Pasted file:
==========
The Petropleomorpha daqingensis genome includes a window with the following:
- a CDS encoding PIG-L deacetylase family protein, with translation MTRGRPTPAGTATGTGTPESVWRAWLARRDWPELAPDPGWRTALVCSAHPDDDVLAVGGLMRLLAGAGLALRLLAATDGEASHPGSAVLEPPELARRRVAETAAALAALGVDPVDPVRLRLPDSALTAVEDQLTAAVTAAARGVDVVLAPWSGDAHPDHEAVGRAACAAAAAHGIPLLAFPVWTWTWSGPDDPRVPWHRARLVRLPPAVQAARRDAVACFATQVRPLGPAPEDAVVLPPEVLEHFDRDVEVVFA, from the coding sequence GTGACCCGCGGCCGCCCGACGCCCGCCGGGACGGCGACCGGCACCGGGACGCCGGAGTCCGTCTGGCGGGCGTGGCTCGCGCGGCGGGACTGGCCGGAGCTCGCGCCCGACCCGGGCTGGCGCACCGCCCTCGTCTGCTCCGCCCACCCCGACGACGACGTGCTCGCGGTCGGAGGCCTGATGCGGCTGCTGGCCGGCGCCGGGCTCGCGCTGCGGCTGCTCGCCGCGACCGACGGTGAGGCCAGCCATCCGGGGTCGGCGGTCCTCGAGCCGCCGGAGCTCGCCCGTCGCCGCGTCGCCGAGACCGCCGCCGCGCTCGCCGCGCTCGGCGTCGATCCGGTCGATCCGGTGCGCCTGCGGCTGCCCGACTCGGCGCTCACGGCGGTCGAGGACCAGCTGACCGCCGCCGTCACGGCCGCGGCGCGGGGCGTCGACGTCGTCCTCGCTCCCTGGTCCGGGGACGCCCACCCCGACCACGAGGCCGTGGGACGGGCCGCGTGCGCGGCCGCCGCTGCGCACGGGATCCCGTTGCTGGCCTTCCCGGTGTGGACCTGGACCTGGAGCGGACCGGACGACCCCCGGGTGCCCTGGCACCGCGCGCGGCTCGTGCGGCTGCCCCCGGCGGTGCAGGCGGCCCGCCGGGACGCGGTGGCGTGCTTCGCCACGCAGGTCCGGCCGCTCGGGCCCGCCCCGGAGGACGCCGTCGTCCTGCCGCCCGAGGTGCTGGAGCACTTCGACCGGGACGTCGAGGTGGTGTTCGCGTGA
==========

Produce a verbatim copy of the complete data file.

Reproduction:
The Petropleomorpha daqingensis genome includes a window with the following:
- a CDS encoding PIG-L deacetylase family protein, with translation MTRGRPTPAGTATGTGTPESVWRAWLARRDWPELAPDPGWRTALVCSAHPDDDVLAVGGLMRLLAGAGLALRLLAATDGEASHPGSAVLEPPELARRRVAETAAALAALGVDPVDPVRLRLPDSALTAVEDQLTAAVTAAARGVDVVLAPWSGDAHPDHEAVGRAACAAAAAHGIPLLAFPVWTWTWSGPDDPRVPWHRARLVRLPPAVQAARRDAVACFATQVRPLGPAPEDAVVLPPEVLEHFDRDVEVVFA, from the coding sequence GTGACCCGCGGCCGCCCGACGCCCGCCGGGACGGCGACCGGCACCGGGACGCCGGAGTCCGTCTGGCGGGCGTGGCTCGCGCGGCGGGACTGGCCGGAGCTCGCGCCCGACCCGGGCTGGCGCACCGCCCTCGTCTGCTCCGCCCACCCCGACGACGACGTGCTCGCGGTCGGAGGCCTGATGCGGCTGCTGGCCGGCGCCGGGCTCGCGCTGCGGCTGCTCGCCGCGACCGACGGTGAGGCCAGCCATCCGGGGTCGGCGGTCCTCGAGCCGCCGGAGCTCGCCCGTCGCCGCGTCGCCGAGACCGCCGCCGCGCTCGCCGCGCTCGGCGTCGATCCGGTCGATCCGGTGCGCCTGCGGCTGCCCGACTCGGCGCTCACGGCGGTCGAGGACCAGCTGACCGCCGCCGTCACGGCCGCGGCGCGGGGCGTCGACGTCGTCCTCGCTCCCTGGTCCGGGGACGCCCACCCCGACCACGAGGCCGTGGGACGGGCCGCGTGCGCGGCCGCCGCTGCGCACGGGATCCCGTTGCTGGCCTTCCCGGTGTGGACCTGGACCTGGAGCGGACCGGACGACCCCCGGGTGCCCTGGCACCGCGCGCGGCTCGTGCGGCTGCCCCCGGCGGTGCAGGCGGCCCGCCGGGACGCGGTGGCGTGCTTCGCCACGCAGGTCCGGCCGCTCGGGCCCGCCCCGGAGGACGCCGTCGTCCTGCCGCCCGAGGTGCTGGAGCACTTCGACCGGGACGTCGAGGTGGTGTTCGCGTGA